IMF Won’t Disburse Greek Loan If Debt Not Sustainable
The International Monetary Fund won’t disburse its share of the Greek bailout if the country’s debt is not deemed sustainable or if other creditors don’t pledge to fill a financing gap in the aid package, a fund spokesman said.
IMF Managing Director Christine Lagarde last week warned that the level of Greek debt would have “to be addressed,” pushing European policy makers to consider writing off some of the aid to the country. While the fund is sticking to a target of 120 percent of gross domestic product by 2020, the Greek government forecast this week that the general government debt will climb to 179.3 percent of GDP in 2013.
For the loan “to move forward, we need two key elements -- we need the debt sustainability and the financing assurances and both of those things need to be in place,” IMF spokesman Gerry Rice told reporters in Washington yesterday. “As to how these requirements will be fulfilled in the context of the current review, we still have to discuss this with the Greek authorities and the European partners.”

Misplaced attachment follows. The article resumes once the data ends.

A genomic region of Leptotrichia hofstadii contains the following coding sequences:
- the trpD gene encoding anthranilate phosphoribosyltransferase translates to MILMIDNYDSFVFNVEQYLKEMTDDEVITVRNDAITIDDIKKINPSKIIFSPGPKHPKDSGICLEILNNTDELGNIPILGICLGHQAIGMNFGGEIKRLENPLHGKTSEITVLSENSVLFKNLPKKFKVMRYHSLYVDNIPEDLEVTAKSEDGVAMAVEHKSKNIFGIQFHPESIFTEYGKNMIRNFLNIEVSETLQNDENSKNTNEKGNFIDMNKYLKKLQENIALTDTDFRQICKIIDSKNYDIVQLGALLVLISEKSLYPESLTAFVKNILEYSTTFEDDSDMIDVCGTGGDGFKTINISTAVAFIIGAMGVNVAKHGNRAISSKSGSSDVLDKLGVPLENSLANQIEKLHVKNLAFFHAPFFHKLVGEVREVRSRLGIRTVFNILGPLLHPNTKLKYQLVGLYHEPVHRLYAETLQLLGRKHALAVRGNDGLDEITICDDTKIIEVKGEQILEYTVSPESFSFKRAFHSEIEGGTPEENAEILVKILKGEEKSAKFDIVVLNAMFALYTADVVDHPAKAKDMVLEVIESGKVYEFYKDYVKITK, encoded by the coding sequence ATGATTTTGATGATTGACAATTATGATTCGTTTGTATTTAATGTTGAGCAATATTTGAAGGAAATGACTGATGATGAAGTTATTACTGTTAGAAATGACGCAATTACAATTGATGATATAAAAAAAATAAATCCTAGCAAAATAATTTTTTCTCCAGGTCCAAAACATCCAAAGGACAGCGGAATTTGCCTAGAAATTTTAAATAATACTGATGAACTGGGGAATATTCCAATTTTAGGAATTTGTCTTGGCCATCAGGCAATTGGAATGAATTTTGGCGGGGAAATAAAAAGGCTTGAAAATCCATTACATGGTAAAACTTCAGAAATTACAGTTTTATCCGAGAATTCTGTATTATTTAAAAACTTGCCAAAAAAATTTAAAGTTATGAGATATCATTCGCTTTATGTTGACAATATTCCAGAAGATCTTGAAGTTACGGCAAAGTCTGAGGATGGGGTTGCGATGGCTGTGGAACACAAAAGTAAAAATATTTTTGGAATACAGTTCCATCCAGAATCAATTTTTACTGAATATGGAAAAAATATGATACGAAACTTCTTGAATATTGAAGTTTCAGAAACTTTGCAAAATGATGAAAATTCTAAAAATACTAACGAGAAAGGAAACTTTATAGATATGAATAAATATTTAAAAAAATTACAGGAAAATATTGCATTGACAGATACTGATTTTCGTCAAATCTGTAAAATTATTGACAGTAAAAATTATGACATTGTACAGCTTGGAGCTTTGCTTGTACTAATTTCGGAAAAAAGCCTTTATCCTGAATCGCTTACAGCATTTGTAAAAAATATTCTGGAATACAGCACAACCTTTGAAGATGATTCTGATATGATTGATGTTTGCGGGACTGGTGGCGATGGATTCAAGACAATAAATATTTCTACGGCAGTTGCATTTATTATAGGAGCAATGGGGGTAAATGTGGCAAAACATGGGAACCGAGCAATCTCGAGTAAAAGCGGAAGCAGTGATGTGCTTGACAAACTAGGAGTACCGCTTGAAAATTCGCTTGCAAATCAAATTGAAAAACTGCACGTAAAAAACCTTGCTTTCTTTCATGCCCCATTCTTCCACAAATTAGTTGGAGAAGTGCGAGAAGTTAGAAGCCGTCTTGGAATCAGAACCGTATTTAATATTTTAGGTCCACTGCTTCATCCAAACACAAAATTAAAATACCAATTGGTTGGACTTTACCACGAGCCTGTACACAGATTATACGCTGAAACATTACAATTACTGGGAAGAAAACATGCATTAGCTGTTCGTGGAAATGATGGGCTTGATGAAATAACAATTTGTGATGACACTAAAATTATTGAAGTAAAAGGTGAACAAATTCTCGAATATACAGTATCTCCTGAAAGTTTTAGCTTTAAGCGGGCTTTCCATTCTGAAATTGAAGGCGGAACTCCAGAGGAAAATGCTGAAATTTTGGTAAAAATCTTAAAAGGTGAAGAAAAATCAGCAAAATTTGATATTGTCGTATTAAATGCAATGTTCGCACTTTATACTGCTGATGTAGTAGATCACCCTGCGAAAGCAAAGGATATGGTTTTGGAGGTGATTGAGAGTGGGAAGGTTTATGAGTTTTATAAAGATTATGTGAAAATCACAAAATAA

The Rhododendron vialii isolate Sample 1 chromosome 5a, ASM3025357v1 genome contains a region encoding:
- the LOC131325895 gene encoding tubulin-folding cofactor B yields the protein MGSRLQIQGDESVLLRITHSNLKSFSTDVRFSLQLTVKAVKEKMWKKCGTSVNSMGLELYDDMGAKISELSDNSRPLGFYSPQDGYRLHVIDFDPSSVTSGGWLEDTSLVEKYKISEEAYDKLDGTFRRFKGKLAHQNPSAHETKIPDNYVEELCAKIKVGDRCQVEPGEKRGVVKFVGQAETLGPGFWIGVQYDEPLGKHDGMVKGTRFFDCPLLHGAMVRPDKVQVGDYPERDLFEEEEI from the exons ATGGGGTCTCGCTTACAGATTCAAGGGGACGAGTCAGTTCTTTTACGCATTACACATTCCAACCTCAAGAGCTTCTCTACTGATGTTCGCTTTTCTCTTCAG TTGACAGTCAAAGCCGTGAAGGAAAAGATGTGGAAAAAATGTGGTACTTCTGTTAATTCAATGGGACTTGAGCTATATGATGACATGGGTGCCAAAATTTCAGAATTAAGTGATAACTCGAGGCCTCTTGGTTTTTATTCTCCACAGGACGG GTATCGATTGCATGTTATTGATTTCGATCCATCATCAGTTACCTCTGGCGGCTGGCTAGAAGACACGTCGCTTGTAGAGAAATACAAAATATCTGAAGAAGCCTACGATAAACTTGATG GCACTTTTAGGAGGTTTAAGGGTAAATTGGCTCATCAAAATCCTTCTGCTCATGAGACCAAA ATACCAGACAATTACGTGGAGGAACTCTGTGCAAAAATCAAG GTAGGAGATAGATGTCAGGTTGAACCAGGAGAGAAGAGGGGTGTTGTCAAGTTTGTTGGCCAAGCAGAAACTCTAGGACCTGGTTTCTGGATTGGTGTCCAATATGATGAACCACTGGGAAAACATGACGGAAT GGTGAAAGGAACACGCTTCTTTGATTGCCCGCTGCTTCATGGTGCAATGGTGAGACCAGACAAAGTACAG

Lagarde also said last week Greece faces a financing shortfall that the budget measures being currently discussed in Athens won’t suffice to plug, suggesting that an agreement on spending cuts alone won’t be enough to unblock the next tranche of the 130 billion-euro package ($169 billion).
Since the IMF has indicated that any additional aid will have to come from Europe, bridging the financing gap and helping Greece meet the 120 percent debt target would fall on either the European Central Bank or other nations sharing the euro. Investors already took losses in a debt exchange this year.
While Greek Prime Minister Antonis Samaras said yesterday the ECB should consider rolling over Greek debt, the ECB has shown no desire to contribute. ECB President Mario Draghi yesterday rejected the suggestion the central bank would participate in any further restructuring of Greek government bonds.
“We have said several times that any restructuring of our holdings would qualify as monetary financing,” he said at a press conference in Ljubljana, Slovenia.
The IMF’s Rice also said yesterday he couldn’t give a date for the end of talks taking place in Athens between the government, the IMF, the ECB and the European Commission, even though “urgency is of the essence.”
Regarding Spain, Rice said that an IMF team will visit Madrid from Oct. 15 to Oct. 26 to monitor the country’s banking bailout and will submit its report to the government and the commission.
To contact the reporter on this story: Sandrine Rastello in Washington at email@example.com
To contact the editor responsible for this story: Chris Wellisz at firstname.lastname@example.org